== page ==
United States of america:
Campaign signs dot the tree-lined streets of the affluent Kansas city of Leewood, as the Midwestern state prepares to hold the first major vote on abortion since the U.S. Supreme Court upheld the national right to the procedure.
Consensus heads for an election on Tuesday to decide whether to change the traditionally conservative state’s constitution to remove language that guarantees abortion rights.
Those in favor of the change – “yes” voters – say it would allow legislators to regulate the process without judicial interference.
“It only restores our ability to negotiate,” says Mackenzie Haddix, a spokesperson for the Value Them Both campaign that sought to end protections—one that stems from a 2019 decision by the Kansas Supreme Court.
“The people of Kansas can come together … to reach a consensus,” he told AFP at a rally on Saturday morning.
Banning abortion is not the official goal of valuing both of them.
But in the opposing camp, activists see the campaign as a barely-masked bid by the Republican-dominated state legislature to clear the way for an outright ban — following in the footsteps of at least eight other US states since the Supreme Court ruling. But walking. june.
Advocates watch with trepidation to neighboring Oklahoma and Missouri, which have implemented near-total restrictions – the latter with no exceptions for rape or incest – while fellow Midwestern state Indiana passed its own harsher ban on Saturday.
And in Kansas itself, a conservative state legislator introduced a bill this year that would ban abortion without exceptions for rape, incest, or the life of the mother, while a state senator was quoted as telling supporters that she would eventually hopes to make a law “life beginning at conception.”
Currently, abortion is legal in Kansas up to 22 weeks, with parental consent required for minors.
“It really comes down to an amendment taking away the right to individual autonomy,” Ashley All, spokeswoman for the Kansas for Constitutional Freedom (KCF) “no” campaign, told AFP.
“And it is a right that we are able to make decisions about our bodies, about our families, about our future, without government interference,” she said.
The vote, which coincides with the primary elections in Kansas, will be the first time for American voters to register their views on abortion since the Supreme Court overturned the landmark 1973 ruling of Roe v. Wade.
Other states, including California and Kentucky, are set to vote on the issue in November – the same time as congressional midterm elections in which both Republicans and Democrats hope to mobilize their supporters nationwide on the abortion question.
Anne Melia, a volunteer with the pro-abortion rights KCF, goes door-to-door in Leewood on Thursday night.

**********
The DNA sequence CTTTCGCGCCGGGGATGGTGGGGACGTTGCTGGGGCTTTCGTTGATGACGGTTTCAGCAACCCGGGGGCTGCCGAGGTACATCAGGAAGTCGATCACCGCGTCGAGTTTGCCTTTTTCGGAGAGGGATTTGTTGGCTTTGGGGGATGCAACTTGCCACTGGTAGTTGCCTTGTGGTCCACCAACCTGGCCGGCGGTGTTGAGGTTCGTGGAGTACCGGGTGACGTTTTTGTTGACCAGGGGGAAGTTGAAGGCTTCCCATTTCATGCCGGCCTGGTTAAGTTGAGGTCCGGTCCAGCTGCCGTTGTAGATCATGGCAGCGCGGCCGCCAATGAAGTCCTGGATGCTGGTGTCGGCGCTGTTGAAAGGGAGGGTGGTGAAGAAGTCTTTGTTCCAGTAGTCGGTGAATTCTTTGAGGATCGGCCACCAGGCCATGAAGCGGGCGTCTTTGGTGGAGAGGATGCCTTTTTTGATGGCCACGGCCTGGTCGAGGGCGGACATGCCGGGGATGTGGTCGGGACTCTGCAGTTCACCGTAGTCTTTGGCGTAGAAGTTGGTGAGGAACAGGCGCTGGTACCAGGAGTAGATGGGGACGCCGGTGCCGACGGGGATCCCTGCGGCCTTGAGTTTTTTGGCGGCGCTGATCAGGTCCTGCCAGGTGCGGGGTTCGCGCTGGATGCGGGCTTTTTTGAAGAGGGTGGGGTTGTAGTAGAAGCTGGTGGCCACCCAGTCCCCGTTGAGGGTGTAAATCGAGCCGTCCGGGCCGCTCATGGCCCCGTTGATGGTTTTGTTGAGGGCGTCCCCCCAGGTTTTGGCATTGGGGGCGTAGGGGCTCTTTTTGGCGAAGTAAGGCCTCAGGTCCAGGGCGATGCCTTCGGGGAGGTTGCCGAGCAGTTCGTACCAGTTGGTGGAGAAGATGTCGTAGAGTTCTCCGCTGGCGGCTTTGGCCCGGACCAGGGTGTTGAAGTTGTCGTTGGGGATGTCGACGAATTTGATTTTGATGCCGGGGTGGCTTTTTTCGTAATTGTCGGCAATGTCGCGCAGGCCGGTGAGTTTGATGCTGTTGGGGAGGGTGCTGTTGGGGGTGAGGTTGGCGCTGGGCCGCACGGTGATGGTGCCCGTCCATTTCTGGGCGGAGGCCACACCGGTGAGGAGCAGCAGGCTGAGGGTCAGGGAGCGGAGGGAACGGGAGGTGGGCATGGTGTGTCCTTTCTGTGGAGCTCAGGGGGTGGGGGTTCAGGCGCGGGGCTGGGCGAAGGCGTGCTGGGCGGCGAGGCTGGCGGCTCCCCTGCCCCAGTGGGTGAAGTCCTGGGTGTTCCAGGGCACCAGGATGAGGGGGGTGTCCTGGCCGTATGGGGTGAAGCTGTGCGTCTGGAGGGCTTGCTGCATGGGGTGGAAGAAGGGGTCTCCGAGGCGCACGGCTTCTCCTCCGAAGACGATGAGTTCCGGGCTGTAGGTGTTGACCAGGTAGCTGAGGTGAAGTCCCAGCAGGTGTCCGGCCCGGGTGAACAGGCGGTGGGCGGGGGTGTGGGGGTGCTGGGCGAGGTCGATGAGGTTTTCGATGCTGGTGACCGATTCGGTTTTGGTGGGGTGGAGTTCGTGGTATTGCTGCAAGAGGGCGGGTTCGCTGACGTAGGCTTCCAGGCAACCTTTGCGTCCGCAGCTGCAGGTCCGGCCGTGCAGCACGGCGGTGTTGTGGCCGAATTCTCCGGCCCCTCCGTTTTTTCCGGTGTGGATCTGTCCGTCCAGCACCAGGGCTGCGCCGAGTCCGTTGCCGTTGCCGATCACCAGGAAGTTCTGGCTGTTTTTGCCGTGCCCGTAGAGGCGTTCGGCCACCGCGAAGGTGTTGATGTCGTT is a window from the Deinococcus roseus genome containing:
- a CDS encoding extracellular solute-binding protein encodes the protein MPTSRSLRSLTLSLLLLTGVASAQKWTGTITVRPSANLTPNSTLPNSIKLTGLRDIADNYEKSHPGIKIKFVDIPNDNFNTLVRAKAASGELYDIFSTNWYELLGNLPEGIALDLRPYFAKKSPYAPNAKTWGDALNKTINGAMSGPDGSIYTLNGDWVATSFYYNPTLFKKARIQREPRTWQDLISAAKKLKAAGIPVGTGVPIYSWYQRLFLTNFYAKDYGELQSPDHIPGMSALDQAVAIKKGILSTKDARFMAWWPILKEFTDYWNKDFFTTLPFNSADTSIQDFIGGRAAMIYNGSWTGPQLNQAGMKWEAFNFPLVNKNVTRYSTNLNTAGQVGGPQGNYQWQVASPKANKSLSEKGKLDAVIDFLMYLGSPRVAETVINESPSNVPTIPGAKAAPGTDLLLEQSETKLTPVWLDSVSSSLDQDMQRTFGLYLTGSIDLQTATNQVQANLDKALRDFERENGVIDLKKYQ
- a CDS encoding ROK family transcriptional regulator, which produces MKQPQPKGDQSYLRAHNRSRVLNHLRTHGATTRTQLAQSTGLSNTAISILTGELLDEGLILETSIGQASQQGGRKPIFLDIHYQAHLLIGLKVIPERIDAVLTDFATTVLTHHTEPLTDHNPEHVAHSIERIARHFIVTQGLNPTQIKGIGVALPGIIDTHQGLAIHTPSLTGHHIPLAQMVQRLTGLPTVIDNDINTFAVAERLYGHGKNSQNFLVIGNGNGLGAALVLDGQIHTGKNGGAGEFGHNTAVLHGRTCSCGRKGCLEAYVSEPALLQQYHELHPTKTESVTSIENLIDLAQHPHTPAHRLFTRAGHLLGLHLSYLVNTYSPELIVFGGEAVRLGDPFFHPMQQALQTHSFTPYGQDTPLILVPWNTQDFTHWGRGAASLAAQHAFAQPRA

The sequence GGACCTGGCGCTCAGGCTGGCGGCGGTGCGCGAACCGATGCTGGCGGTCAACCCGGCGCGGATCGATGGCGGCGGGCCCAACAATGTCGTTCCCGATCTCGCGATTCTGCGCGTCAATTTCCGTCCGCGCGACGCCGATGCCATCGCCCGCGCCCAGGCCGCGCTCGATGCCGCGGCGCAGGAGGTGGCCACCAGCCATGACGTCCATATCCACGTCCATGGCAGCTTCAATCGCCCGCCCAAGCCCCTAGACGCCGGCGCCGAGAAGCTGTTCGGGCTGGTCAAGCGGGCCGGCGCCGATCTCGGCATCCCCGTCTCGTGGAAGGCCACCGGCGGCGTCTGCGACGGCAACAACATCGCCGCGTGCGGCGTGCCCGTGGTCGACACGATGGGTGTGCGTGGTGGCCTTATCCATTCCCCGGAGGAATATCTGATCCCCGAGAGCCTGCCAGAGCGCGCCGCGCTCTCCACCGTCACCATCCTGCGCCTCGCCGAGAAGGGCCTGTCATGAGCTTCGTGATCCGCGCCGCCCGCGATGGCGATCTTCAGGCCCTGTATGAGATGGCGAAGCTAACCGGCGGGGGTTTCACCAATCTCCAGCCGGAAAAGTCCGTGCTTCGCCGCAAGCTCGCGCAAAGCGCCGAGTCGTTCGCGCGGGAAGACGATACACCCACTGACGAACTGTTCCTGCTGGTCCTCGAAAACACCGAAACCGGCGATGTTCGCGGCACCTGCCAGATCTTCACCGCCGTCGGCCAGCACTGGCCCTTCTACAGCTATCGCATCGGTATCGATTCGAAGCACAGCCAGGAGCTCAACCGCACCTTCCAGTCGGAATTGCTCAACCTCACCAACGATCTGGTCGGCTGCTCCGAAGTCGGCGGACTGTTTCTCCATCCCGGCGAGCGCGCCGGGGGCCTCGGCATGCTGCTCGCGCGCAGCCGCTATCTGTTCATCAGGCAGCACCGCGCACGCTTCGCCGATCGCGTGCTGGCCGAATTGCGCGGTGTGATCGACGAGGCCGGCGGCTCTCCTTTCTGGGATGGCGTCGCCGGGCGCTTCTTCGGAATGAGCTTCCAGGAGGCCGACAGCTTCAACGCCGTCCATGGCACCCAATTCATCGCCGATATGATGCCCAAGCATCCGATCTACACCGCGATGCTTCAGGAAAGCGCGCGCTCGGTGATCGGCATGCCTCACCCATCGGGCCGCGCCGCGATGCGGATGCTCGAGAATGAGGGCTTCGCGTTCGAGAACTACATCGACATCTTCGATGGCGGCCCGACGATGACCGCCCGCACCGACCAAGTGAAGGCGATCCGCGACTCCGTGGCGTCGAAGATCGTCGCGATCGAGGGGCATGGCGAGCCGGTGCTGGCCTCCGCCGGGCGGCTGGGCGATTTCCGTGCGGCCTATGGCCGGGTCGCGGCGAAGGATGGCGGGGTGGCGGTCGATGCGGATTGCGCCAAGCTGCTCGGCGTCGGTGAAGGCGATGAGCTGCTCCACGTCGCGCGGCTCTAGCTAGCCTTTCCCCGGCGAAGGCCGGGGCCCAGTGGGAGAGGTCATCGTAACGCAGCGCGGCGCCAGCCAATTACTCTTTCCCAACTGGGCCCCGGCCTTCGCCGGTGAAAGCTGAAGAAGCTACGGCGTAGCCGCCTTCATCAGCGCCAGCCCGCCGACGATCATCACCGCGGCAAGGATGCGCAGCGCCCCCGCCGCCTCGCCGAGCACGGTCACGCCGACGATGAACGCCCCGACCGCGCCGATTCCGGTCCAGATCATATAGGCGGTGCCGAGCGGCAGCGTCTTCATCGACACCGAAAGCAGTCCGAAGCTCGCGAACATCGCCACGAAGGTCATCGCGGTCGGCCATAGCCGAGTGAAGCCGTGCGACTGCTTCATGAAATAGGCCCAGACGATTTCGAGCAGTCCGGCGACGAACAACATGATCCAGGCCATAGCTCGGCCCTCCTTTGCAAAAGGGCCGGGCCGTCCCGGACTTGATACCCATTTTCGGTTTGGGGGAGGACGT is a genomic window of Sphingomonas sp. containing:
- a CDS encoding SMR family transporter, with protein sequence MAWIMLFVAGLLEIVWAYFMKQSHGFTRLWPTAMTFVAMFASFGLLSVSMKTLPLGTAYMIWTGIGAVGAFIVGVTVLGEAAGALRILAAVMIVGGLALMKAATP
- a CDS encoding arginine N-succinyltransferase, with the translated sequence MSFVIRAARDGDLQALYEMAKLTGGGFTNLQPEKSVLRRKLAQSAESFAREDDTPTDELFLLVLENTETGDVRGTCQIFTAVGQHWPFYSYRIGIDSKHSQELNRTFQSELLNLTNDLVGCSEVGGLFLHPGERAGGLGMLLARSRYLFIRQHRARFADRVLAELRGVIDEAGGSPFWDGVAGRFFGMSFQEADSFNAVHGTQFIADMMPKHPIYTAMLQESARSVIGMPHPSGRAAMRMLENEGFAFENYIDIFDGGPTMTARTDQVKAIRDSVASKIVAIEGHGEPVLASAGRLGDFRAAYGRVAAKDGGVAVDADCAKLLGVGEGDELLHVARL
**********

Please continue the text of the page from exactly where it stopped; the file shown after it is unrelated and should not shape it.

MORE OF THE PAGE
“I don’t think the government should tell women what they should do,” the 59-year-old explained as he made his way across lawns manicured with rival “Vote No” and “Vote Yes” signs.
Leywood resident Pat Boston, 85, said he has already voted — and marked “no” on his ballot.
In the same neighborhood, 43-year-old Christine Vasquez said she planned to vote “yes” in hopes of seeing a vote on an abortion ban in the future.
“I just see it coming back to the vote of legislators and constituents,” she told AFP. “I will not vote for abortion, I believe life begins with conception.”
‘Kansas is unique’
The result in Kansas could mean a boost or blow to both sides of the highly charged US abortion debate – and the nation’s eyes will be on the state on Tuesday.
Across the United States, Democrats lean strongly in favor of abortion rights while conservatives generally favor at least some restrictions.
But the picture in Kansas reveals a more complex political reality.
The state relies heavily on Republicans, and has not voted for a Democrat for president since 1964.
But Kansas’ most populous county elected a Democrat to the US House in 2018 and the state’s governor, Laura Kelly, is a Democrat.
And when it comes to views on abortion, a 2021 survey from Fort Hays State University found that less than 20 percent of Kansas respondents agreed that abortion should be illegal, even in cases of rape or incest.
Half believed that Kansas should impose no restrictions on the circumstances under which a woman could have an abortion.
And so Melia, who quit her environmental consulting job to devote more time to political volunteering, isn’t sure what to expect on Tuesday.
“People want to oversee flyover country,” as the somewhat derisive nickname given to the US Midwest, she said. “I think Kansas is unique.”
(Except for the title, this story has not been edited by NDTV staff and is published from a syndicated feed.)